gravel parking space

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Hi,
I'd like to build a small parking lot in my backyard without any roof or walls, just to park my car there. I think the cheapest solution would be a "do-it-yourself"gravel parking spot. Does anybody know what is required for such project? I suspect it's more than just ordering and spreading gravel there.
Do I have to build any foundation for that ?... etc...
Any answers or suggestions will be apprecaited.
Thank you,
Vadim
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http://www.tremron.com/home_owners/erosion_turf.html
There's a local plant near me that manufactures that type. A local mason supply can order them for you. They're fairly cheap and easy to put down.
R
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Why not just park on the grass. If you ever kill the grass and it gets muddy, then you can add the gravel.

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Why wait? Shouldn't be too long before the grass is dead.
R
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Rico, Rico, Rico. You missed the answer I was waiting for from you -- you've been in the big city for too long.
The correct answer is: First, find out where your septic tank is.
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Ummm, why would my septic tank have anything to do with the OP's parking situation...? :)~
R
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gravel driveways always get muddy, no matter what you do. I added 500 bucks worth of new gravel to a 65 foot driveway within 2 years mud.
proobably overkill for this poster but a neighbor had a mud free driveway.
he had it dug out with bulldozed a foot down, had a cheap layer of asphalt laid, then added a foot of gravel. 15 years and zero mud. no extra grravel needed.
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snipped-for-privacy@aol.com says...

Cheaper than laying asphalt under it, use good quality landscaping fabric under the gravel. (Don't cheap out with too little gravel, or the fabric will get exposed in patches and you'll get mud where it wears through.)
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Not if they re put in properly. The house I built in 1998 still just has gravel in the 100 ft driveway..NO MUD
Place we re in now..2004 to date..no mud
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It has to do with putting down a proper base of AB3 or crush and run. I'll bet that's what you did, right?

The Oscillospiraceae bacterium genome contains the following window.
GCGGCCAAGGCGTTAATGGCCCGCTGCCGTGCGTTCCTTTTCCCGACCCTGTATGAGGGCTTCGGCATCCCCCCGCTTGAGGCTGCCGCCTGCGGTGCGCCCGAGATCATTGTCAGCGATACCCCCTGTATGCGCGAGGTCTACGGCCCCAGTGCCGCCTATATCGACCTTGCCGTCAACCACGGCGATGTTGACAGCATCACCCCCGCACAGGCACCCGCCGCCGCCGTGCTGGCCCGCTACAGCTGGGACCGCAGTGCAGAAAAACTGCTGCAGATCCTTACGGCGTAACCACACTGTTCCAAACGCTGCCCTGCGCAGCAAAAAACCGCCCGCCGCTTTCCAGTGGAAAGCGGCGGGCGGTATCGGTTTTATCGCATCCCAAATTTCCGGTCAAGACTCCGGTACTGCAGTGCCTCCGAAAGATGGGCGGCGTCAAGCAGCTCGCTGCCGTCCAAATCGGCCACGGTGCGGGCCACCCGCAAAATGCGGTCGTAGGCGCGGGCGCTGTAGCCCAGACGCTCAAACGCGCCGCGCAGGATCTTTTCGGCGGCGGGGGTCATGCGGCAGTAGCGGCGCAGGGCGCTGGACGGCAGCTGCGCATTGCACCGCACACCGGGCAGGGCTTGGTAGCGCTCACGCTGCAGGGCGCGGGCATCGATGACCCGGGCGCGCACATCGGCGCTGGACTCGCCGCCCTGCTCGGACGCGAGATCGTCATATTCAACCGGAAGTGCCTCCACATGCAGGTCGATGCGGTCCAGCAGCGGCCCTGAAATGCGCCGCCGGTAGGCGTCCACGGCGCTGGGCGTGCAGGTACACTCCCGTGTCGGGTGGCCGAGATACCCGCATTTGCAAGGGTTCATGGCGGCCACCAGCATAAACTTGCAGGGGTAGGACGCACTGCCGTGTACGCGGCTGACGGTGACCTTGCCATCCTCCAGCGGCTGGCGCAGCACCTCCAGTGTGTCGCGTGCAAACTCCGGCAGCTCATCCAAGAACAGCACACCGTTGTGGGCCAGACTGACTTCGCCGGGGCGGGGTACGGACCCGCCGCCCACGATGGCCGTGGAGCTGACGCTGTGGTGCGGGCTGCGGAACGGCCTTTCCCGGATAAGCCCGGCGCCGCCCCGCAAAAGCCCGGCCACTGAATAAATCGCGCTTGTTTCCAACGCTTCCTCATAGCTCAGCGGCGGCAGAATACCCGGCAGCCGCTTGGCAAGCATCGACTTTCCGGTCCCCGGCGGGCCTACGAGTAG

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snipped-for-privacy@aol.com wrote:

It has to be installed properly. It was probably done by just dumping gravel and spreading it. If the soil underneath is poor then there will always be mud as the gravel sinks into the ground.

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Another urban myth. If the tank is at the proper depth, there's no reason to worry about driving over it. The only concern would be accessing the cleanout plug.
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"Pat" < snipped-for-privacy@artisticphotography.us> wrote in message
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Steve Barker wrote:

nope
there are driving rated tanks and those not so. It isn't the car you would worry about, but the concrete truck or dumpster truck or backhoe that you will inevitably have there....
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On Sun, 17 Jun 2007 20:50:38 -0700, RicodJour

It seems like he only has one car to park, and I don't know how much of the time it will be there.
I'm pretty sure I've seen grass last for years like that.

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First off you probably want to avoid plain gravel as the round stones shift all over the place and cause mischief. Look for a product called "road base". That is a mixture of crushed rock and sand with a little clay mixed in to get it to stick together. Several inches of this kind of material should do the trick.
You also might consider concrete pavers, not as cheap as a dump truck full of rocks but a little more aesthetically pleasing to some.
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Vadim wrote:

To do it right means removing 4-6" of soil and compacting gravel in that place.
Personally, unless it would be long term parking, I would suggest using those concrete things that allow the grass to grow up between them. The link is to some plastic version. http://www.grassypavers.com /
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wrote:

Hey Joe. I just posted about that particular manufacturer's ridiculous claims. Purportedly the plastic grid can support 97,000 PSF.
I don't support manufactorial (yes, I just made that up) fraud. There are plenty of other manufacturers of both concrete and plastic permeable pavers - it's not necessary to reward the wicked.
R
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RicodJour wrote:

Yea, I was not attempting to endorse the product, I just found it and thought it looked interesting. I did not even read any of the claims. I think I would stick to the concrete versions myself.
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wrote:

That's what I prefer . On a recent project the landscaper who was doing the installation, having never seen the stuff before, was having conniptions about how "difficult" the stuff is to work with. Say what? It's a big brick, ya idjit! That was the first indication that the guy was a maroon - it went downhill from there. ;)
R
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Some type of border will help contain the gravel, no foundation needed. Use a bow rake to spread out the gravel--a string with level will help get it even. Expect to replenish the gravel over time if you don't use a border.
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